1

I've managed to set up my org-file-apps mostly the way I want it, although one thing remains: I'd prefer if executable files were opened directly in Emacs since most of them are scripts that I'd like to edit instead of run.

My current settings are:

(setq org-file-apps
'(("\\.docx\\'" . default)
  ("\\.x?html?\\'" . default)
  ("\\.pdf\\'" . default)
  ("\\.log\\'" . emacs)
  (sh-mode . emacs) ; <-- didn't work, it detects the executable bit then runs
  (auto-mode . emacs)))

I was looking around for something along the lines of executable-mode or the like but came up short. Is there some other symbol to do this (I'm aware of the problem that it will open binaries in the editor but that seldom how I link)?

  • 1
    In org-version 9.0.5 sh-mode is none of the possible values of the file identifier. – Tobias Jun 27 '17 at 14:21
2

In your current settings the line (sh-mode . emacs) is not valid. Documentation states that only following entries: string, directory, remote, auto-mode, t and system are allowed.
This means if your shell-scripts do not have a special filename pattern you have to work around.

To work around you could:
A) add, at the end of org-file-apps alist (after (auto-mode . emacs)), the line: (t . emacs).
Then everything which drops to there will be loaded into emacs.
But beware: This means you have to catch other stuff, you never want loaded in emacs before this line.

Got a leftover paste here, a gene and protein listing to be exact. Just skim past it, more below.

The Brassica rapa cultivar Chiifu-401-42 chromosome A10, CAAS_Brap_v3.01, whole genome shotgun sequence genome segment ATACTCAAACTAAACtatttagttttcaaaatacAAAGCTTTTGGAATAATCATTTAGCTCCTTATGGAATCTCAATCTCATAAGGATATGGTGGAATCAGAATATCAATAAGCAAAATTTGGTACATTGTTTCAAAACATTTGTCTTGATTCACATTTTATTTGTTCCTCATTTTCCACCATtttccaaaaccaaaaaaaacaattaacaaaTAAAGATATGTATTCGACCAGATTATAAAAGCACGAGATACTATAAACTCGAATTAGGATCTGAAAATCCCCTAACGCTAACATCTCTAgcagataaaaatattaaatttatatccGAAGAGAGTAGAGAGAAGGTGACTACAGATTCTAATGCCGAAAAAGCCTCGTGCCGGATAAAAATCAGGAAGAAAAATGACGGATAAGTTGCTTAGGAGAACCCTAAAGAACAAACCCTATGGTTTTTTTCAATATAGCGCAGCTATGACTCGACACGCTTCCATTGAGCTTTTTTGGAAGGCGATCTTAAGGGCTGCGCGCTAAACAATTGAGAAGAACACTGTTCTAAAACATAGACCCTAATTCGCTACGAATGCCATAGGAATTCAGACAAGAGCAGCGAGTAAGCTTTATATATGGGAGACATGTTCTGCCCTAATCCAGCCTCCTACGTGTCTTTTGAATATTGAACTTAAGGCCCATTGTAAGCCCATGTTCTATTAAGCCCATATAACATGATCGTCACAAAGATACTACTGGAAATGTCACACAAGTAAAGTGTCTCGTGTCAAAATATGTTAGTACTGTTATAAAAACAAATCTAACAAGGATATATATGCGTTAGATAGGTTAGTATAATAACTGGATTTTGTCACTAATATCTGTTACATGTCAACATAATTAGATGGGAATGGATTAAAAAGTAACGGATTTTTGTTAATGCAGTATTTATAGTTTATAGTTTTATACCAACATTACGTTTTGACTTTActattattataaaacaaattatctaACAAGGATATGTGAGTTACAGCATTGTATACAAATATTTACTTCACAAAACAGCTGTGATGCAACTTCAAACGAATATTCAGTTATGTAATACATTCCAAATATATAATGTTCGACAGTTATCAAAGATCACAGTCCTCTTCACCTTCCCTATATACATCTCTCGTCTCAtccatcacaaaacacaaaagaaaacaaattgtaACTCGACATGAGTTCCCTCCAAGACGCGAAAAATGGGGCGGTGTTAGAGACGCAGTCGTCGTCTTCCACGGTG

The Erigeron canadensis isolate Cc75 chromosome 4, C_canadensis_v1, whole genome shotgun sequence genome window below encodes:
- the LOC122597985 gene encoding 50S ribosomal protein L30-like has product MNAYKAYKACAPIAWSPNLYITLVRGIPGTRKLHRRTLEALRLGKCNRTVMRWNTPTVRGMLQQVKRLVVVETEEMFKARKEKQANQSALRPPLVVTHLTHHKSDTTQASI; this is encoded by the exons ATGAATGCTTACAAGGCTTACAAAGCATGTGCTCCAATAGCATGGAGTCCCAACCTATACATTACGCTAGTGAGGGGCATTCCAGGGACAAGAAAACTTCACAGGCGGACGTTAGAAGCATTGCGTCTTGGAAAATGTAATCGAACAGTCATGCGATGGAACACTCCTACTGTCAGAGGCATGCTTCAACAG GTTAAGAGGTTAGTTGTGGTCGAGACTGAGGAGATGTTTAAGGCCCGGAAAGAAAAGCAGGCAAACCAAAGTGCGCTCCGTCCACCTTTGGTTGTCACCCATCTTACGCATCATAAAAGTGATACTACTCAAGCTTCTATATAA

B) misuse the groups feature. This is way more cool. Documentation states this:

Regular expression which contains (non-shy) groups: Match links where the whole link, including "::", and anything after that, matches the regexp. In a custom command string, %1, %2, etc. are replaced with the parts of the link that were matched by the groups. For backwards compatibility, if a command string is given that does not use any of the group matches, this case is handled identically to the second one (i.e. match against file name only). In a custom lisp form, you can access the group matches with (match-string n link).

Example: (".pdf::(\d+)\'" . "evince -p %1 %s")
to open [[file:document.pdf::5]] with evince at page 5.

Also it states that sexp are allowed as command:

sexp A Lisp form which will be evaluated. The file path will be available in the Lisp variable `file'.

So you could do:

1) set your org-file-apps (adapt this to your needs):

(setq org-file-apps
'(("\\.log\\'" . emacs)
  (".*::\\(editme\\)\\'" . (my-find-file-wrapper file))))

2) define your own opening function:

(defun my-find-file-wrapper (f)
    (message "fooo")
    (find-file f))

3) write your links with following style [[file:skriptfilename::editme]]

Note: instead of using my-find-file-wrapper you could use a regular elisp function which eates the file parameter.

Appendix:
Of course if all your shell scripts have the extension .sh, you could just replace (sh-mode . emacs) with ("\\.sh\\'" . emacs) . ;)

  • tested with org version 8.2.10 – jue Jun 27 '17 at 20:16
  • Nice! I'll try it out (second technique I think) – Jacob Oscarson Jun 28 '17 at 6:39
  • @JacobOscarson good you like it. The second technique took me a while from idea to a working setup. Is it solving your problem? – jue Jun 29 '17 at 11:29
  • Works as a charm! – Jacob Oscarson Jun 30 '17 at 6:22

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